The jobs are coming, or at least that's what studies appear to show. And I've got my fingers crossed.
We worked with a number of groups on the Valley Legacy Grant project to develop a series of programs meant to steer the region's residents toward high-growth sectors of industry. Four teams established by the grant worked to bring those programs into high school, college and adult education classrooms across the Valley's eight counties.
The effort, supported by a grant from Workforce Investment Act, has been challenging but a success, providing a model that can be built and expanded upon in subsequent years.
Clean energy for educators
I'm writing this post in part to shine some attention on the website we created as part of this project, www.wiasjvceo.com, and share it with teachers. My wife's an English teacher who tells me all the time how she appreciates good lesson plan ideas.
And that's what this has. Ideas. Lots of them. And they're all about clean energy, the environment, green work place trends and even climate change.
We at the SJVCEO, headed up the Green Economy & Workforce Team on this grant. The effort combined the talents of San Joaquin Valley Clean Energy Organization, West Hills Community College District, the Central Valley Higher Education Consortium, The Maddy Institute and the International Center for Water Technology. SJVCEO served as team leader.
The clean energy industry promises to be one of the more robust growth engines of the next decade and could prove pivotal to California's San Joaquin Valley, and this project set groundwork between the business community and education.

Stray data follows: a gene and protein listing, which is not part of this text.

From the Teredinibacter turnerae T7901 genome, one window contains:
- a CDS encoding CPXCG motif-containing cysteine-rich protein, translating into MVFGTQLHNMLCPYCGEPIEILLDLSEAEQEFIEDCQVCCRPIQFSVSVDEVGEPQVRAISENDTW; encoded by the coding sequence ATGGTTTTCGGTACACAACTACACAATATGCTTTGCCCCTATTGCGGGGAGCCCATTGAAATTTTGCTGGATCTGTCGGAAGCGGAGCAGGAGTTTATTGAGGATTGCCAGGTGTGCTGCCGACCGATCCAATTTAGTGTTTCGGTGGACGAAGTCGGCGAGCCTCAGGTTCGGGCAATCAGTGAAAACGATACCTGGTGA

Nurturing the next generation
The connections begun by the Valley Legacy Grant are expected to continue and could, with some nurturing, bear significant fruit in years to come. Not only can the region’s young people transition into jobs and positions of influence, but the Valley itself could emerge as a leader in research and green energy generation.
A recent study by the Californians for Clean Energy and Jobs Network says that in California, in addition to having the most green jobs in the country, those jobs, totaling 178,500 positions, are likely to more than double to 433,000 by 2040.
And a list we stumbled across lists more than 90 solar projects in our region that appear to have few regulatory hurdles ahead of them. They cover a projected 64,000 acres. Big stuff that undoubtedly leave a big economic footprint.
Our mission: Position the region to better take advantage of that trend by assisting educators to teach their students about it.
Clean energy outreach
Our team developed a list of classroom friendly experts specializing in clean energy, compiled a comprehensive list of private and higher education green energy-related training programs and collected thousands of pages of reports, studies and white papers. All of it is provided to students, teachers and job seekers electronically.
Our team also has collected a vast arsenal of green energy-related curriculum that can be used or sampled by teachers. This information can be found at www.wiasjvceo.
Staff of the SJVCEO continues to update the site with new reports and the latest cleantech information. We'd like to see it shared far and wide. One of my thoughts is that teachers who create clean energy related lesson plans can share them on the site. Others who modify them could likewise share their work.
Keeping it going
The idea is to continue and grow the website long after the sunset date of the grant and help students realize the extent of the opportunities in the clean energy sector. After all, one of them may provide the next big breakthrough that helps clean our air and provides cheap energy and economic development.
The model we created could be replicated in any region on any scale. The effort does require volunteer labor from those in industry and likely that of members. But with very little time, a web presence can be established and outreach made. The material collected on our site could be used and our formats copied.